There are many different “kinds” of writers, but they mostly boil down to three types–at least for National Novel Writing Month.
There’s the Planner, the outliner, the one who knows exactly what he or she is going to write each day.
There’s the Pantser, the person who, on day one, sits down and “flies by the seat of their pants.”
There’s the hybrid of the two, the Plannser, the writer who plans a bit and then wings it.
Which Am I?
I’m mostly a Plannser. I always have an idea about what the project will be each year, and I do some research and take some notes. But the first time I did NaNoWriMo in 2008, I sat down one day in November (I’d been on travel for work.) and simply started writing the first thing that came into my head. A year later when I was retired and had the whole month with no interruptions, I “outlined”–each chapter consisting of a quote from The Art of War as a title, 30 of them. However, each day I’d look at the quote and start writing whatever that quote inspired.
When I started using Scrivener to compose, I used its organizational capabilities to the fullest, but I still wouldn’t call myself a Planner. I know there are some writers who can write no other way except with a meticulous and detailed outline. If it works for them, fine. It’s hardly ever worked for me.
Back in the Pleistocene when I went to high school, my English teachers required us to submit an outline of our term papers. The outline was part of the grade. I understood the purpose–teaching us how to organize and research–and I’m grateful to those teachers because I hit college already knowing how to do this.
The problem was after I’d made a proper outline and conducted my research, my term papers would quite often diverge from the outline. One teacher handed my term paper back with a big, old fat zero on it because I’d diverted from the outline. She did, however, give me an opportunity to rectify that, but she also reminded me I couldn’t do that in college, that I needed to “stick to the outline.”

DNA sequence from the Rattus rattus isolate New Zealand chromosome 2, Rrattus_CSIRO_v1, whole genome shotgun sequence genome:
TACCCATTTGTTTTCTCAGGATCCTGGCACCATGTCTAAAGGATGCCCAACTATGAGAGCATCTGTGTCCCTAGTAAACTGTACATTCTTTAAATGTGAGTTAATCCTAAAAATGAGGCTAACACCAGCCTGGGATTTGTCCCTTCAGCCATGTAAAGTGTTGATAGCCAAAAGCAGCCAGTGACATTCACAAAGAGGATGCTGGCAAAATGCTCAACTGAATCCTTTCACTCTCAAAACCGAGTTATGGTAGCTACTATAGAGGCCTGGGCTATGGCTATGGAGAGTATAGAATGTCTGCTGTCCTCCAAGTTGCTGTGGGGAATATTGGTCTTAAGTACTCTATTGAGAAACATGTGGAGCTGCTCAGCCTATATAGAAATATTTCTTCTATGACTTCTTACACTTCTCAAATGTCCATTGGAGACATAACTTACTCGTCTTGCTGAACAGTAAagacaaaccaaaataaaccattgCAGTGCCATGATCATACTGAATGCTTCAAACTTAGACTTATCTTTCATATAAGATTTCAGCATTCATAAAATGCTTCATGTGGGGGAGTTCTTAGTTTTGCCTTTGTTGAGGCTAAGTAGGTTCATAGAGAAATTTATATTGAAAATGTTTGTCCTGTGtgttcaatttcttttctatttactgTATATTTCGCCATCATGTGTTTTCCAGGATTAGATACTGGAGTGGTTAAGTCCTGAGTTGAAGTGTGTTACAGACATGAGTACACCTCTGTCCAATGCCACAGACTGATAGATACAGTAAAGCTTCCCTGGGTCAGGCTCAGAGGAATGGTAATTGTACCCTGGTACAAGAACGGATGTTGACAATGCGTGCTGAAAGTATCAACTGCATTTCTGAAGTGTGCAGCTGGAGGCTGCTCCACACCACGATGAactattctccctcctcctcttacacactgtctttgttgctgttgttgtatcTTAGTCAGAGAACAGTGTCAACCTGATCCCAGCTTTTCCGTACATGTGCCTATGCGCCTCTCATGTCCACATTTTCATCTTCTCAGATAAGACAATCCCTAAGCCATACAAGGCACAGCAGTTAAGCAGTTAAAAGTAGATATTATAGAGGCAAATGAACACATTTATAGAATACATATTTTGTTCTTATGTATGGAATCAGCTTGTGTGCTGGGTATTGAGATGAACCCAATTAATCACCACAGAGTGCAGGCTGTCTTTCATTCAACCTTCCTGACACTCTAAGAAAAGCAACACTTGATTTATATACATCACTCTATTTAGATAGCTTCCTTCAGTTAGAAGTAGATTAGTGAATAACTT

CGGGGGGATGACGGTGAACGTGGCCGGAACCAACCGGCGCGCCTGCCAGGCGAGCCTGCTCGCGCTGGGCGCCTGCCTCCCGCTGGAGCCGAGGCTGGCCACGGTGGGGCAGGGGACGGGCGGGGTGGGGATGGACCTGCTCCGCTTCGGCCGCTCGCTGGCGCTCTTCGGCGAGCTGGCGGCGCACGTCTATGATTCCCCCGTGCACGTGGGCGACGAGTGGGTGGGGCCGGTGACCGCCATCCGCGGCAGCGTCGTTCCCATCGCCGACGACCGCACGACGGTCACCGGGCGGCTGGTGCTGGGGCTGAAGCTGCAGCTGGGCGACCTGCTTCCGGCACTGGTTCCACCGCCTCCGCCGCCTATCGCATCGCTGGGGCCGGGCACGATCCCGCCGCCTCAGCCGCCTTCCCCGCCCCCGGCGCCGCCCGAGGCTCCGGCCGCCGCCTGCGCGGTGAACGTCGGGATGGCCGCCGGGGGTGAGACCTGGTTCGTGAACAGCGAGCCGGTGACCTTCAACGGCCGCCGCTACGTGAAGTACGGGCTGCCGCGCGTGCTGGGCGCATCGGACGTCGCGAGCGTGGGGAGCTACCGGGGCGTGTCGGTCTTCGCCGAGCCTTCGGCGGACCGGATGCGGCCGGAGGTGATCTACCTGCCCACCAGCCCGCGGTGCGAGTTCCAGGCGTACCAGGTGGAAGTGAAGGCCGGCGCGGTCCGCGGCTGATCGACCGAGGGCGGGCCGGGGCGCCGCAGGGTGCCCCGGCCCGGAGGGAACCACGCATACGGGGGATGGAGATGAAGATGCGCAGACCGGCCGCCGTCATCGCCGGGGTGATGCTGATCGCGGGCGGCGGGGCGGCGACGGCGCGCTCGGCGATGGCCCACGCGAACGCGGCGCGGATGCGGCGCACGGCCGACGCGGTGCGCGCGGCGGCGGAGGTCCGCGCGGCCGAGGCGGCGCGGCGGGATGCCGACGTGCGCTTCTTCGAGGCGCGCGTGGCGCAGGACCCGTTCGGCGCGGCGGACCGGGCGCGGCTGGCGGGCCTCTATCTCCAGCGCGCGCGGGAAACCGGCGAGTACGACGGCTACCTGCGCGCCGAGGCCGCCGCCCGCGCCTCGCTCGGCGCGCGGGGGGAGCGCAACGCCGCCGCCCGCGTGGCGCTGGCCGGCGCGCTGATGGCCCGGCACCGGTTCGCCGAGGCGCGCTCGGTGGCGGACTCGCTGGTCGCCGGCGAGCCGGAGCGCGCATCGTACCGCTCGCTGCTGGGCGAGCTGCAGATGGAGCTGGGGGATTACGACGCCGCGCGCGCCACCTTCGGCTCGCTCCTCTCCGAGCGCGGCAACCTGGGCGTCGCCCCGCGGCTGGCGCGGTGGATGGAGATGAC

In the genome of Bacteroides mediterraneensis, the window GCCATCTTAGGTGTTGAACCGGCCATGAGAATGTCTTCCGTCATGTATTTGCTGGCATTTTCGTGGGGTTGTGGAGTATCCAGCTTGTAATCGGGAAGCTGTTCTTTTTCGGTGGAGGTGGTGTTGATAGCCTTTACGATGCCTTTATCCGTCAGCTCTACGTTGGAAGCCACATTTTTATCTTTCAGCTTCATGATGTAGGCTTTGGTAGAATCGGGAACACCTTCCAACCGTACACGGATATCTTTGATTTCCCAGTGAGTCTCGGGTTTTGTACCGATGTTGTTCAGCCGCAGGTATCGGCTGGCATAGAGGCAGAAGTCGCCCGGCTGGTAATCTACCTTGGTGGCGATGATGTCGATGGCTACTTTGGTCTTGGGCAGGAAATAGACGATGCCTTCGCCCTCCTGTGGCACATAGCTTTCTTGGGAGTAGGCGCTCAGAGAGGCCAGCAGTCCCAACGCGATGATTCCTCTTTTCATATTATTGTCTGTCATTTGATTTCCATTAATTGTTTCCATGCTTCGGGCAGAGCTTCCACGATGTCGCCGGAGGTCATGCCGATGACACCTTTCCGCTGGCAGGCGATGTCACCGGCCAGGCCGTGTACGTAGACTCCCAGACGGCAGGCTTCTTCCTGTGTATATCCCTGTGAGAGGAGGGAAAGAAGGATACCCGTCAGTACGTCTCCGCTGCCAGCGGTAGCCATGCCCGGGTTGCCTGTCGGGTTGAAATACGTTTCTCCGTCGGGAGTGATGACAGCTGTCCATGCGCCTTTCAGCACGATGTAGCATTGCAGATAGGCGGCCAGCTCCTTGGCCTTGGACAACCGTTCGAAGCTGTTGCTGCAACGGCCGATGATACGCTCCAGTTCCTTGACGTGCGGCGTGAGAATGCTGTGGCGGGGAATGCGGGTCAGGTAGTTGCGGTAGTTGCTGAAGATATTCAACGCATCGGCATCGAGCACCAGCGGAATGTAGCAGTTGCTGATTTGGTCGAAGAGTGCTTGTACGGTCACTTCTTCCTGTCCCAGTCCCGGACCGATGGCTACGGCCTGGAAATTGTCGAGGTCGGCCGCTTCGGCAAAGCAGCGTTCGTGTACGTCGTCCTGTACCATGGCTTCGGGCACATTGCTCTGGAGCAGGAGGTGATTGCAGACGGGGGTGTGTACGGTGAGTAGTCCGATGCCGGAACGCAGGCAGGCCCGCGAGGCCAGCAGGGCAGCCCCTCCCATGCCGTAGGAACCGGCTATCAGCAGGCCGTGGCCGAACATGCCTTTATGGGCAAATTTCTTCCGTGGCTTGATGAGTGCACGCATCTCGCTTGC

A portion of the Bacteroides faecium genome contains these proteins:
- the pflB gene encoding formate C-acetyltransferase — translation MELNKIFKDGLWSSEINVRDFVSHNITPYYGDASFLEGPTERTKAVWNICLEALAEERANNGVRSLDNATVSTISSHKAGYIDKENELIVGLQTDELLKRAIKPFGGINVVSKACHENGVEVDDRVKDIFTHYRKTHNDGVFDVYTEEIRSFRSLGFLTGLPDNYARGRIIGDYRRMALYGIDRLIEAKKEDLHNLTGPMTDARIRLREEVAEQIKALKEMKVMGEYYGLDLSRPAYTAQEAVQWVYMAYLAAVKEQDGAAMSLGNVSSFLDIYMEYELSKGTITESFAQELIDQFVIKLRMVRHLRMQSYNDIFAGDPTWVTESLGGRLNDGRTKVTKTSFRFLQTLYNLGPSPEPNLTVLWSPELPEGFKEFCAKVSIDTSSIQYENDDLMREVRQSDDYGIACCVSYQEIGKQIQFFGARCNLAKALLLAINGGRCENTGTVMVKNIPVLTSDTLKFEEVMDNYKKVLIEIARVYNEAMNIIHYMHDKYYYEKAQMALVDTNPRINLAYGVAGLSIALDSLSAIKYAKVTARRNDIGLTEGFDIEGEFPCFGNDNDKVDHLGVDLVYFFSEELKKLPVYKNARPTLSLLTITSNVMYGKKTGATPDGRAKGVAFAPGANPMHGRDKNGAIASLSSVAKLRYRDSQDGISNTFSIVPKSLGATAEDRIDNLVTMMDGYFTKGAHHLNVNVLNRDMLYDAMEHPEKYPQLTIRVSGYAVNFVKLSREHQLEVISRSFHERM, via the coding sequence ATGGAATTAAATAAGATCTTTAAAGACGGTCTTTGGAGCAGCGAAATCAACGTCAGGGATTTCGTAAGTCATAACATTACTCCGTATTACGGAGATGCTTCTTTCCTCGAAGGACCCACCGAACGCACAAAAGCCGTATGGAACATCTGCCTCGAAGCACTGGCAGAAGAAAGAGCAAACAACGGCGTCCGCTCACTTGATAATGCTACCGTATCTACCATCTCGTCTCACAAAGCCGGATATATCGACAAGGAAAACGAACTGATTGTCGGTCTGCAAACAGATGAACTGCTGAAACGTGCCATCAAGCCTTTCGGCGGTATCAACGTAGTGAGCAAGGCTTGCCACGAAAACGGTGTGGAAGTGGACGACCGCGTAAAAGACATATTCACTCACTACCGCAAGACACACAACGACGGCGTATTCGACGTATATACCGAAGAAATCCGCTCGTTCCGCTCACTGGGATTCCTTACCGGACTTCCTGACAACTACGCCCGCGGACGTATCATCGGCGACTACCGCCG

Most of my papers in college were for history and political science, and for the professors who required outlines, I could submit a revised outline when I handed in the paper. I’d submit an outline as requested, write the paper, then write a new outline afterward. Sometimes it bore absolutely no resemblance to the original.
So, I’ve always found detailed outlines restrictive to my creativity and vague outlines helpful.
Like almost everything else in 2020, NaNoWriMo this year is very different. No in-person write-ins. Not much interest in online write-ins via ZOOM or Discord. But for some reason I decided to approach this year’s project almost as cockeyed as the year itself.
I chose to write a “memoir” for a fictional character. First, I’m not a memoirist. I won’t be writing mine because boring. My life, that is. But I’ve read enough of them to get an idea of how it works.
In October I created a Scrivener project with a chapter file for each day in November, then for each chapter I indicated what the character would “write” about that day. I had logical chapters like, “My Mother,” “My Father,” etc.
That worked really well until, well, Friday the 13th. Naturally.
One thousand six hundred sixty-seven words a day over 30 days gives you a bit more than the 50,000-word goal for NaNoWriMo. I’d been averaging 2,500 words a day, so I had a good pad of words; I was ahead of the game.
But on 11/13, I sat for most of the day staring at the blank screen for that chapter, and no words would come.
However, a scene for a chapter 10 or 12 days away kept nagging at me, almost begging me to write it. But, no, I said, I must follow the outline. After almost a full day of stops and starts, I finally said, “Forget the outline! I’m writing what I want to write.” (Actually my language was a bit stronger.)
After giving myself permission to ignore the “outline,” I wrote the scene that had been swirling in my head, and all was right in my writing world.
Whether you’re a Planner, Pantser, or Plannser, remember it’s okay to break out of your mold, to do whatever it takes to get the words on the screen.